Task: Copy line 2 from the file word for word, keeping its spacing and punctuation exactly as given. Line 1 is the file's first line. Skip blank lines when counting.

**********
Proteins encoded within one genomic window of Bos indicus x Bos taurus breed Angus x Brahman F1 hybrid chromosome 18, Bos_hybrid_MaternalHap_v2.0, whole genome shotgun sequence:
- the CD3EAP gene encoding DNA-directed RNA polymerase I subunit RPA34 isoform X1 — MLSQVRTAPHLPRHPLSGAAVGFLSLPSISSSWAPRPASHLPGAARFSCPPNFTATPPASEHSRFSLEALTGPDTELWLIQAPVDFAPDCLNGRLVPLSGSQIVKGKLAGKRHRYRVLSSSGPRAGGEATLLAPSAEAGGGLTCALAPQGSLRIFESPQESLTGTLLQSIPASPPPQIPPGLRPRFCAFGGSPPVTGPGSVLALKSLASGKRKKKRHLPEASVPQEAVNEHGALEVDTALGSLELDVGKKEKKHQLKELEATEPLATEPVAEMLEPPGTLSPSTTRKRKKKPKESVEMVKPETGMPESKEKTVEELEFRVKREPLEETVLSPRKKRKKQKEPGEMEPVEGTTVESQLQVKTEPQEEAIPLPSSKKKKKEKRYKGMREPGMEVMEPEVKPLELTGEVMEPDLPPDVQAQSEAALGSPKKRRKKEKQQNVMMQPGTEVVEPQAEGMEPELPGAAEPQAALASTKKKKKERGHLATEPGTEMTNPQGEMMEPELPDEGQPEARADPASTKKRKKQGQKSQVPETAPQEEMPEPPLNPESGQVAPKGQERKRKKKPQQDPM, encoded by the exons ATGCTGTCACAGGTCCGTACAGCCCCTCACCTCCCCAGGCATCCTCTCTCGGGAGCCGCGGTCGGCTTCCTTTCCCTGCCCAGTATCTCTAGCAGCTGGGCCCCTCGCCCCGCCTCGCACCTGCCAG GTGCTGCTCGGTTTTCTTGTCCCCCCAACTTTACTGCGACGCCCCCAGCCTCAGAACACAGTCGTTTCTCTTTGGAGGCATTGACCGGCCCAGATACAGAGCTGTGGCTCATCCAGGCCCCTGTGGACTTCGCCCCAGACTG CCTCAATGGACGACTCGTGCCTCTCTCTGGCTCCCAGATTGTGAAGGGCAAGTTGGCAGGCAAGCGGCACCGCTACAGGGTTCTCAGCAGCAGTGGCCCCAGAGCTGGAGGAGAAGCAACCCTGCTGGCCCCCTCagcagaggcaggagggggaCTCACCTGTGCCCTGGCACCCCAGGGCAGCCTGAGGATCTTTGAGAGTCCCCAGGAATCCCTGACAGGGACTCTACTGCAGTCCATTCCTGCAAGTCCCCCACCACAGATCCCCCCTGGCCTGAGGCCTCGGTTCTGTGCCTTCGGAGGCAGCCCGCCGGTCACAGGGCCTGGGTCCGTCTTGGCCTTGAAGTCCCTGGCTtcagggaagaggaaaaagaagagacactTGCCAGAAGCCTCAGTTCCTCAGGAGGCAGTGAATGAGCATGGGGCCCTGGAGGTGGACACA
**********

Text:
- the CD3EAP gene encoding DNA-directed RNA polymerase I subunit RPA34 isoform X1 — MLSQVRTAPHLPRHPLSGAAVGFLSLPSISSSWAPRPASHLPGAARFSCPPNFTATPPASEHSRFSLEALTGPDTELWLIQAPVDFAPDCLNGRLVPLSGSQIVKGKLAGKRHRYRVLSSSGPRAGGEATLLAPSAEAGGGLTCALAPQGSLRIFESPQESLTGTLLQSIPASPPPQIPPGLRPRFCAFGGSPPVTGPGSVLALKSLASGKRKKKRHLPEASVPQEAVNEHGALEVDTALGSLELDVGKKEKKHQLKELEATEPLATEPVAEMLEPPGTLSPSTTRKRKKKPKESVEMVKPETGMPESKEKTVEELEFRVKREPLEETVLSPRKKRKKQKEPGEMEPVEGTTVESQLQVKTEPQEEAIPLPSSKKKKKEKRYKGMREPGMEVMEPEVKPLELTGEVMEPDLPPDVQAQSEAALGSPKKRRKKEKQQNVMMQPGTEVVEPQAEGMEPELPGAAEPQAALASTKKKKKERGHLATEPGTEMTNPQGEMMEPELPDEGQPEARADPASTKKRKKQGQKSQVPETAPQEEMPEPPLNPESGQVAPKGQERKRKKKPQQDPM, encoded by the exons ATGCTGTCACAGGTCCGTACAGCCCCTCACCTCCCCAGGCATCCTCTCTCGGGAGCCGCGGTCGGCTTCCTTTCCCTGCCCAGTATCTCTAGCAGCTGGGCCCCTCGCCCCGCCTCGCACCTGCCAG GTGCTGCTCGGTTTTCTTGTCCCCCCAACTTTACTGCGACGCCCCCAGCCTCAGAACACAGTCGTTTCTCTTTGGAGGCATTGACCGGCCCAGATACAGAGCTGTGGCTCATCCAGGCCCCTGTGGACTTCGCCCCAGACTG CCTCAATGGACGACTCGTGCCTCTCTCTGGCTCCCAGATTGTGAAGGGCAAGTTGGCAGGCAAGCGGCACCGCTACAGGGTTCTCAGCAGCAGTGGCCCCAGAGCTGGAGGAGAAGCAACCCTGCTGGCCCCCTCagcagaggcaggagggggaCTCACCTGTGCCCTGGCACCCCAGGGCAGCCTGAGGATCTTTGAGAGTCCCCAGGAATCCCTGACAGGGACTCTACTGCAGTCCATTCCTGCAAGTCCCCCACCACAGATCCCCCCTGGCCTGAGGCCTCGGTTCTGTGCCTTCGGAGGCAGCCCGCCGGTCACAGGGCCTGGGTCCGTCTTGGCCTTGAAGTCCCTGGCTtcagggaagaggaaaaagaagagacactTGCCAGAAGCCTCAGTTCCTCAGGAGGCAGTGAATGAGCATGGGGCCCTGGAGGTGGACACA